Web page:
Science & Technology



In the News


CBS Philadelphia

University of Pennsylvania program training dogs to sniff out spotted lanternfly eggs

Jennifer Essler, a postdoc in the School of Veterinary Medicine, spoke about a new program that trains dogs to detect the presence of spotted lanternfly eggs. “For the dogs, it’s a game, it’s like anything else. They don’t know that they are saving the planet in any way,” she said.

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The Washington Post

Drone maker hurt by US-China rift, opening door to US rivals

Dean Vijay Kumar of the School of Engineering and Applied Science spoke about the challenges of using drones for commercial purposes and about American perceptions of DJI, a China-based drone manufacturer.

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The Hill

Pandemic exposes broadband divide

Christopher Yoo of the Law School spoke about the importance of expanding broadband infrastructure in the U.S. “Investing in infrastructure would be a terrific way to support the economy. It not only spends money but also lays the foundation for future growth and future jobs,” he said.

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CNN

What you need to know about coronavirus on Wednesday, September 2

Kenneth Foster of the School of Engineering and Applied Science debunked conspiracy theories that link 5G networks and radio frequencies to the spread of COVID-19. "There's nothing different in terms of exposure," he said.

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BBC News

Elon Musk to show off working brain-hacking device

Ari Benjamin, a doctoral student in the School of Engineering and Applied Science, said the biggest stumbling block for brain-to-machine interface technology is the complexity of the human brain. "Once they have the recordings, Neuralink will need to decode them and will someday hit the barrier that is our lack of basic understanding of how the brain works, no matter how many neurons they record from,” he said. "Decoding goals and movement plans is hard when you don't understand the neural code in which those things are communicated."

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Gizmodo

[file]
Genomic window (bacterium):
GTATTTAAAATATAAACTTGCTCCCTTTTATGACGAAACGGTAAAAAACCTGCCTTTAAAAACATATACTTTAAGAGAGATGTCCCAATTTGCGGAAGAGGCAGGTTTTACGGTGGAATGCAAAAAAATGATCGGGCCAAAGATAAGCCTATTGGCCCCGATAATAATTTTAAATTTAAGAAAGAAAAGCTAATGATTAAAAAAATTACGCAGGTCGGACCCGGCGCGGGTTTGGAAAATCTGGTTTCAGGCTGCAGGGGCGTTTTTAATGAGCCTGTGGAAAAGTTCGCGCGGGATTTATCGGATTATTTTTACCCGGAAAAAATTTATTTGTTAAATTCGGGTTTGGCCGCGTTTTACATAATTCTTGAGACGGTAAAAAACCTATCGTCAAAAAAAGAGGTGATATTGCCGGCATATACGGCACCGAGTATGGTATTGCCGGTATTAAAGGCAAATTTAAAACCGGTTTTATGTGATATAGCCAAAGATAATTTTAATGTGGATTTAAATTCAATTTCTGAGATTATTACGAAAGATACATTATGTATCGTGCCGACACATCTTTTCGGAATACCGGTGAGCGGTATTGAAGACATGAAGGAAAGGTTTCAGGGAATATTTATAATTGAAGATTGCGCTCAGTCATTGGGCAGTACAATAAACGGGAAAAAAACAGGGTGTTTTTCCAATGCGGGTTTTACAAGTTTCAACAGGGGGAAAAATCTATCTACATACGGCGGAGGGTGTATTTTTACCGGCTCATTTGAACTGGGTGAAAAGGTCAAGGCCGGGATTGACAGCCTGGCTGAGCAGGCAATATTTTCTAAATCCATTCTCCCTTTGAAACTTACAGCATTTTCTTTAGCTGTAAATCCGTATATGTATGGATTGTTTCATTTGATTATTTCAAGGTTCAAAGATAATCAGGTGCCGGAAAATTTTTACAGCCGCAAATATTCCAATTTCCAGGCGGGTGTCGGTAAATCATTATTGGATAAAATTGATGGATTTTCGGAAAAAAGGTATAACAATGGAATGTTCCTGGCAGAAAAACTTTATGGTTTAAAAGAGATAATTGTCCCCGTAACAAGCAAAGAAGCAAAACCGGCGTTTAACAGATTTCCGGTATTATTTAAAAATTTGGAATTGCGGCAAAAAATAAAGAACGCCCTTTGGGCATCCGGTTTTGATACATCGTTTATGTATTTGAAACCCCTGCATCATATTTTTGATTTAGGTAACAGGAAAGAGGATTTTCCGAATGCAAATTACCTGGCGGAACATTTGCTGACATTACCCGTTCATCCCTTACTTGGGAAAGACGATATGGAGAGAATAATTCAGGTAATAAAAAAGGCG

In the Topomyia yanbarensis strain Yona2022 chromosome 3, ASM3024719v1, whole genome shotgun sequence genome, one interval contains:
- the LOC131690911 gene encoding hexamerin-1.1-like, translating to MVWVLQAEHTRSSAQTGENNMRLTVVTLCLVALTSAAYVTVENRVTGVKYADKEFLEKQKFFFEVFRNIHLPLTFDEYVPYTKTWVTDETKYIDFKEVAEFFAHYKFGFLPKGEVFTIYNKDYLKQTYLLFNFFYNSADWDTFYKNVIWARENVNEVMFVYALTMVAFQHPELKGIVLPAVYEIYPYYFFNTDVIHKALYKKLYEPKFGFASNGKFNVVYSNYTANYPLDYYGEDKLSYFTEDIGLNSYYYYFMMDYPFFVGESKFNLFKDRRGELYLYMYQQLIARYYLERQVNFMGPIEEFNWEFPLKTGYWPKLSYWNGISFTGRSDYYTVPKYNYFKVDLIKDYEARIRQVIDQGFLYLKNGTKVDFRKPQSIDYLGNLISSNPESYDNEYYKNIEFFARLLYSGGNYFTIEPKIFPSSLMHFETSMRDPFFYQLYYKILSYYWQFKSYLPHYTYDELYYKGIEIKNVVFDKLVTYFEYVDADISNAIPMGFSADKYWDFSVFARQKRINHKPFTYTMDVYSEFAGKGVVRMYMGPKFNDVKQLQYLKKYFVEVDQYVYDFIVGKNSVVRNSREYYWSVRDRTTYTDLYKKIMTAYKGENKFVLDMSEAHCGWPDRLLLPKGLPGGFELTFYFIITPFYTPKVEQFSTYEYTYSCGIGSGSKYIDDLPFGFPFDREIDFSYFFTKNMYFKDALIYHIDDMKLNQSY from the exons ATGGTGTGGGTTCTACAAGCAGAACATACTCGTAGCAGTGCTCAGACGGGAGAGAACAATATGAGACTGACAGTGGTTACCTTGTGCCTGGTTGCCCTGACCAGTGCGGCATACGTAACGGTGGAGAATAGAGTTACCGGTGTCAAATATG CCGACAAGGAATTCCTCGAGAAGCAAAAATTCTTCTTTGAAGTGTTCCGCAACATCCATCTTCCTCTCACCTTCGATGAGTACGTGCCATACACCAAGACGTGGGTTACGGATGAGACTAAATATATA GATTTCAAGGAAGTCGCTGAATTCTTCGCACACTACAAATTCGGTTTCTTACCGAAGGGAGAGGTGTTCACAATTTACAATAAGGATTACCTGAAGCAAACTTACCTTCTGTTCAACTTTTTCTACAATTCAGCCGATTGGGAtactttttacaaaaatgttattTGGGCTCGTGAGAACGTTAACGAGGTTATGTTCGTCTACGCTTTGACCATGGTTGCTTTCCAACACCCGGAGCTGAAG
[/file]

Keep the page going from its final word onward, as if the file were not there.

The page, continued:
Does your cat actually hate you?

Carlo Siracusa of the School of Veterinary Medicine spoke about how cats interact with their owners. “Humans are very physical in their relationships—they want to hold their cat, hug their cat, etc. This can be terrible for any animal that doesn’t enjoy your presence, but it’s even worse for cats, because the way in which cats express their preferences is through proximity,” he said.

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Forbes

National Science Foundation invests $104 million to launch four new engineering research centers

Cherie Kagan of the School of Engineering and Applied Science spoke about the Penn-led IoT4Ag center’s work: “We need new technology to meet the challenges of a world with a growing population and changing climate. We simply need to produce more crops for every drop of water or Joule of energy we’re currently using to realize a food, energy and water-secure future.”

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STAT News

Boosting the promise—and reining in the peril—of COVID-19 preprints

PIK Professor Jonathan Moreno and an AAAS colleague wrote about scientific preprints, web-based publications of yet-to-be-peer-reviewed research findings. “Let’s revel in the knowledge that preprints today are helping researchers share—especially with each other—their latest advances with great ease and speed. At the same time, let’s impose some discipline on our own proclivities to celebrate prematurely or sink into despair,” they wrote.

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The Hill

Wealthy households have 25 percent higher carbon impacts than lower-income homes

Vincent Reina of the Stuart Weitzman School of Design spoke about how class affects access to sustainable energy alternatives. “For higher income individuals, it's a function of choice," he said. "For lower income individuals, it's a function of constraints.”

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The New York Times

Who’s a bot? Who’s not?

Sarah Jackson of the Annenberg School for Communication said it’s important to focus on where bots exist within social networks as well as with whom they actually interact. “Even if there are a lot of bots in a network, it is misleading to suggest they are leading the conversation or influencing real people who are tweeting in those same networks,” she said.

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